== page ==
It is the WEF/Davos Crowd fake utopia – itself the ultimate welfarist fantasy – that most resembles Universe 25. The attractive human models on the WEF Great Reset page next to the caption ‘in 2030 you’ll own nothing and you will be happy’ may be the equivalent of Universe 25’s ‘beautiful ones’. The Great Reset is the ultimate statement of collective ownership rather than self-ownership. The few meaningful social roles left would be in the global elites. Someone is going to own everyone’s house in 2030 after all. Who will it be?


Why would a libertarian, private-law, society be so much better? The answer is that everybody will have real ‘skin in the game’ in Nicolas Taleb’s phrase. Adults who have been properly brought up will be able to make voluntary agreements to cooperate with others.

They will successfully attract partners for the greatest cooperative endeavour of all, creating and bringing up the next generation, properly. Each household will be a generally flourishing but solidly risk bearing mini ‘economy’ (the word originally derived from the Greek Oikos – an extended family household and its possessions and lands).

There will be many fewer large corporate organisations and no state ones at all. The reckless billionaire elites and their enormous global corporations – all dominated by a very few institutional investment companies – could not exist on the same scale. They are mainly the creation of state regulatory cartelization of markets (see ‘Regulation, Fascism and Crony Capitalism’), of easy access to cheap money used to buy out the small fry (see ‘The Cantillon Effect: Finance displaces Productive People’) and of taxation and control of savings (see ‘Saving your Way to Growth in a Free Society’).

With fewer massive organisations, and many more competing small enterprises, there will abundant meaningful, independent social roles to be occupied, unlike in statist utopias. In short society would be almost entirely composed of productive people – precisely those which the state is now deeply discouraging and alienating.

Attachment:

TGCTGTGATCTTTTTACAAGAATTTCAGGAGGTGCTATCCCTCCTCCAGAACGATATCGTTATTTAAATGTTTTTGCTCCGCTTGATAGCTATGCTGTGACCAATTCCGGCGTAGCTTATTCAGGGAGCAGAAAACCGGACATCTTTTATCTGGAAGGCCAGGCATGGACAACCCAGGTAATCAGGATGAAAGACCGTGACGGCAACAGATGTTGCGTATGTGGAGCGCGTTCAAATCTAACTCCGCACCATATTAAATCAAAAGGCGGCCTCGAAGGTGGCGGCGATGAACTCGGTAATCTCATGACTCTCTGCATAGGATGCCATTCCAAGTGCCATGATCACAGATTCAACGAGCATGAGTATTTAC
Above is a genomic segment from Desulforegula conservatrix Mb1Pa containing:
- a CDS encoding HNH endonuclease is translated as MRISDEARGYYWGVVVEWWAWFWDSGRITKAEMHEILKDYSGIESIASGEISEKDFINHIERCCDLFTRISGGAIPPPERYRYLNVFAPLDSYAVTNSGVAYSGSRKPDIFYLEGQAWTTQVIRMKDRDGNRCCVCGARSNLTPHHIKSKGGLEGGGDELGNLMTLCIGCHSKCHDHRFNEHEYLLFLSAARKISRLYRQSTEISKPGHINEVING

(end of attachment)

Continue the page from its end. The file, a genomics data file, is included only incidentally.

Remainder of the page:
Where there is the possibility of untrammelled individual success, there must necessarily be the possibility or risk of failure – either through errors of judgement or plain bad luck. Risk or at least uncertainty is unavoidable, given the cost, difficulty or even impossibility of acquiring useful knowledge in a constantly changing world. But a free society will contain effective, independent welfare arrangements, offering still more niches for caring individuals to occupy. And a free society will have other roles, for example in private militia units, which cannot exist in our over-centralised top-heavy societies.

We know from historical examples that (quasi) free societies had mutualist and charitable provision (see posts ‘Healthcare in a Free Society’ and the mistitled ‘Legislation is a Racket to Fleece the Productive’ which is really about Adam Smith’s discussion of human cooperative and charitable impulses). Nevertheless, there was a real incentive to do one’s best in every part of life, if only to avoid depending on others.

Maybe it is only in comparatively free societies, which can combine abundance, stability and social peace, while at the same time ensuring that meaningful effort remains essential, that we can avoid the kind of dysfunction that terminated all life in Universe 25?